Fry diced onions in the residual oil and fat in the same frying pan used to brown the meatballs.  Adding aminos and sweetener until the sauce starts to caramelize slightly.  
Combine meatballs and sautéed onions in saucepan.
Cook on stovetop or woodstove, cook until your sauce develops a syrup consistency, then try out a meatball!
*to spice things up, add hot peppers *you can’t beat fresh ingredients, support local farms like us and feature your own garden in your meal.

Farmer Rich Kreating Kraut! (see what I did there?)
And, on Volunteer Day, Farmer Rich taught a mini "off the cuff" workshop on Kraut Making! Keep your eyes open for a video to be posted. I didn't realize that Kraut was just cabbage that can be augmented with veggies and sometimes fruit hanging out together in their own juices, which are being drawn out with sea salt! That's it, wicked easy, wicked nutritious and wicked delicious! Totally different than any kraut you find at the local grocery store.

Events for April: This coming Saturday at 7 p.m. we'll have our monthly Full Moon Walk (no snow shoes needed this time!) 

Farm Feast Breakfast on Easter: Why cook when you can come to a great place, meet awesome people, enjoy delicious food, and learn about D Acres too? Tour starts at 1 p.m.

Clothing Swap will be happening on Sunday too. The garage will be open, and filled with a great pile of "Stuff" that we want you to have!

Pizza and a Movie on Friday, April 10th - always delicious, always inspiring, and always a fun time! What are we showing you ask… hmmm

April 15th is also the deadline to take Jen Alba's Embroidery Workshop, scheduled for April 18th, 25th and May 2nd! She does amazing work, and you'll learn how to create 3 beautiful pieces!

The sunrises are epic here at the farm!
April 18th Super Awesome Book Release Celebration and Dance Party! Come experience joy and fellowship, don't forget your dancing shoes! Jazz Pianist and DJ is scheduled! Have you purchased a copy of it yet? It's a great read! 

April 24th Potluck and Open Mic - Who's bringing what? Who's making noise? Always fun, always a surprise, and always a great time to hang out at D Acres! What shall we make? 

April 25th we'll be at PSU's Earth Jam with a table! Stop by and say Hi! We'd love to see you!

And that's all Folks! Catch ya next week! Make your days Glorious! 



Tuesday, March 24, 2015

D Acres Weekly Update ~ March 24, 2015

Welcome to the new weekly update D Acres Blog.

March has been a very c-c-c-cold month! Based on what's happening here at the farm, we'd say we are about 2 weeks behind in our gardening world! 

The solarium that we built last year has been put to great use, so much better than gearing up for spring in the basement! We've planted a wide variety of plants including Micro-greens for harvest in the next couple of months. Did you know about that? I didn't! Those kale seeds, arugula, mizuna, spinach and leaf lettuce and mustard green that are left over from last year (or buy some now!) can be planted and harvested within 4-6 weeks. We strive to eat as locally and as sustainably as possible, and this gives us that opportunity. Instead of hitting the grocery store to purchase organic greens from California, we've been growing them for the past 3 months and enjoying them on a regular basis. The solarium is steadily being filled with more and more infant greens, it's like a huge nursery of baby plants being tended to lovingly by our residents and awesome volunteers who love to get their hands dirty!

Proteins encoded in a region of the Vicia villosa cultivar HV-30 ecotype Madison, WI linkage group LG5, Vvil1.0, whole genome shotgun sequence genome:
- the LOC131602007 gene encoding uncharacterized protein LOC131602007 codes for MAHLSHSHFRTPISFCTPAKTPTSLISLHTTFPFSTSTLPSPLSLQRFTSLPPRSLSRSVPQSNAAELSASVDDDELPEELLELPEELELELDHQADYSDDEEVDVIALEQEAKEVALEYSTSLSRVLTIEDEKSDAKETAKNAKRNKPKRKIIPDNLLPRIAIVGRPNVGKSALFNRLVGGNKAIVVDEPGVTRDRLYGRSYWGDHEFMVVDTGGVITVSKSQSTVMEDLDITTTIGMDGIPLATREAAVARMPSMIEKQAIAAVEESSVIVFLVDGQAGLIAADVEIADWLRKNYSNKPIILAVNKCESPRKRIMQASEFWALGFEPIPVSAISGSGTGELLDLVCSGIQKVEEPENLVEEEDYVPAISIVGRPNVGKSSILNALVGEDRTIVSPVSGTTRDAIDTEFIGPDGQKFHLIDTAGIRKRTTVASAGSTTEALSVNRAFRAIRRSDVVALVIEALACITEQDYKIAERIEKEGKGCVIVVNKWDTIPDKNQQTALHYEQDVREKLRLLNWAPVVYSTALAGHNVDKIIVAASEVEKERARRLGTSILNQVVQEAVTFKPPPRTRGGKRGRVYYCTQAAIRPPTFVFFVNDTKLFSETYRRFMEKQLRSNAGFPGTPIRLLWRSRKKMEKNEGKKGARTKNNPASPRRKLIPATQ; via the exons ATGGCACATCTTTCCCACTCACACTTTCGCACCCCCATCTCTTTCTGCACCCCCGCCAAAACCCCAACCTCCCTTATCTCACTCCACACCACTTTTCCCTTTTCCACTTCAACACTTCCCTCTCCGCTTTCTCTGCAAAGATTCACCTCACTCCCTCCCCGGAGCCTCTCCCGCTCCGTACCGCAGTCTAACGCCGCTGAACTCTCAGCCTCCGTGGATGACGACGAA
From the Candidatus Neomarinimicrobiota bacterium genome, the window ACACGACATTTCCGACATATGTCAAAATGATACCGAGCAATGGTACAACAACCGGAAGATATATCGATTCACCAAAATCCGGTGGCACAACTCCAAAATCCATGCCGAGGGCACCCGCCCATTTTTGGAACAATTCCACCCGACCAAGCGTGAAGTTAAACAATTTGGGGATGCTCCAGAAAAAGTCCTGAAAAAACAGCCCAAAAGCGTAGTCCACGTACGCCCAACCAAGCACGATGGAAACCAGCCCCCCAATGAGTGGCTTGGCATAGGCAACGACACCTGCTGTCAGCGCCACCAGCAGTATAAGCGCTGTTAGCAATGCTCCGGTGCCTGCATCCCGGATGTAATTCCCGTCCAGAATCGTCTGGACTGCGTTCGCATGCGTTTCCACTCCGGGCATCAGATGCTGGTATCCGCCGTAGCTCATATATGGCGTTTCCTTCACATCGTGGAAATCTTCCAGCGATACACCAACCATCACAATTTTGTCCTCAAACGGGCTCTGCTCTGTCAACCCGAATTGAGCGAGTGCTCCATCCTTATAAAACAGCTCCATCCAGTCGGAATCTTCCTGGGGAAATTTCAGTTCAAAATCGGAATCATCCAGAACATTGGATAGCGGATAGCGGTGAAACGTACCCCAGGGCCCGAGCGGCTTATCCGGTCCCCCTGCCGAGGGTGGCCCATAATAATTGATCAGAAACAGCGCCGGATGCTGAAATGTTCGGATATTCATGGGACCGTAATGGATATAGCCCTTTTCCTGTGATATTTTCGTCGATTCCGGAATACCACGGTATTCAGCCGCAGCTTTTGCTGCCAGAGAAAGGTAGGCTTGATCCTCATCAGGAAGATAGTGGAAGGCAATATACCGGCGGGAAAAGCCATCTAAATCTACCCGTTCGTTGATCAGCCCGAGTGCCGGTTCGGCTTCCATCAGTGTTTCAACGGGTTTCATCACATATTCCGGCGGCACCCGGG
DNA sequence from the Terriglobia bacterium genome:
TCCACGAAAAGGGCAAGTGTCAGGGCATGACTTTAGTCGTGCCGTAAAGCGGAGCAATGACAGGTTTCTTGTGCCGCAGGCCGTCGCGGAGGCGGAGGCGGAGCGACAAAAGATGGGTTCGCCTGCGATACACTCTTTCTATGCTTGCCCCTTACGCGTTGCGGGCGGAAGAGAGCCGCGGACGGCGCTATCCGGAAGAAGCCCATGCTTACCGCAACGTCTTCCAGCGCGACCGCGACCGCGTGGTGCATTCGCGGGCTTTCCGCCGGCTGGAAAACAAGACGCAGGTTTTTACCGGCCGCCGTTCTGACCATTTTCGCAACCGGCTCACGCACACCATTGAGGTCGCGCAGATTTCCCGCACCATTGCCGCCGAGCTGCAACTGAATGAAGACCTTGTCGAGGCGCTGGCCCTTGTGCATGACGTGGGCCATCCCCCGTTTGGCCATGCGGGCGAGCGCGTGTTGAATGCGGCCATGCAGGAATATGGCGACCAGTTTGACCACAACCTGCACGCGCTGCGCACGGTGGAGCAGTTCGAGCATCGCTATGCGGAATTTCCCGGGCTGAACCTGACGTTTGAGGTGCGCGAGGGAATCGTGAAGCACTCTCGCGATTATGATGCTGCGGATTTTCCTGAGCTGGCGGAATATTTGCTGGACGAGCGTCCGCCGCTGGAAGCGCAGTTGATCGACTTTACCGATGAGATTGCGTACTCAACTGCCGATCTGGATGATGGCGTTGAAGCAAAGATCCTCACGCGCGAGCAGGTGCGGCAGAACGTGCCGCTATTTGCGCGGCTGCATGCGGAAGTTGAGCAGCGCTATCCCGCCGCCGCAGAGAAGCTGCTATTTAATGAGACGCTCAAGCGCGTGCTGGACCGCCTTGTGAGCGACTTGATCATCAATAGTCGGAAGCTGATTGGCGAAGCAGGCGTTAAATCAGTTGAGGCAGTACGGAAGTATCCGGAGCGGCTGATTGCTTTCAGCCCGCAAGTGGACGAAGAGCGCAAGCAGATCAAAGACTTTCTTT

Pruning of our fruit trees has commenced, on warmer days. The apples, pears, plums and Kiwis are receiving much needed trims for gorgeous fruiting this growing season. As a side note, I have to admit, I had no idea Kiwi's could grow here (they seem tropical to me). The kiwi that is getting a trim is an unruly mass of gorgeous vines! It's 20 years old and bears sweet delicious kiwis by the pound! Nearby is a baby kiwi just waiting to be treated lovingly and encouraged to be a good, well trained and pruned youngster! 

Attending the Master Gardener Symposium this past Saturday was a great success. There was well over 100 people in attendance. Having the opportunity to listen to a great group of speakers and learn about school gardens, community gardens, beneficial predatoriod insects, and the favorites of long time gardener Roger Swain of "The Victory Garden" show was eye opening. I walked away with much more knowledge than I had walked in with, including the 6 truly native edible plants (do you know what they are?)

Creating our Herbal Tea has got to be one of my favorite things that I've done so far! Measuring, processing and blending twelve herbs into gallon jars, knowing how delicious and healthy it is, is an extremely satisfying experience! 

This past Kid's Day "Get Painty" with Veggie Art Girl Stacey Lucas was a fabulous success! Over 18 kids created beautiful paintings of spring flowers. Wicked happy to announce that this event will be occurring every month, Stacey is a phenomenal artistic instructor and the kids just LOVE her!

~ Peace!


Thursday, January 10, 2013

Wintertime Collage at D Acres of New Hampshire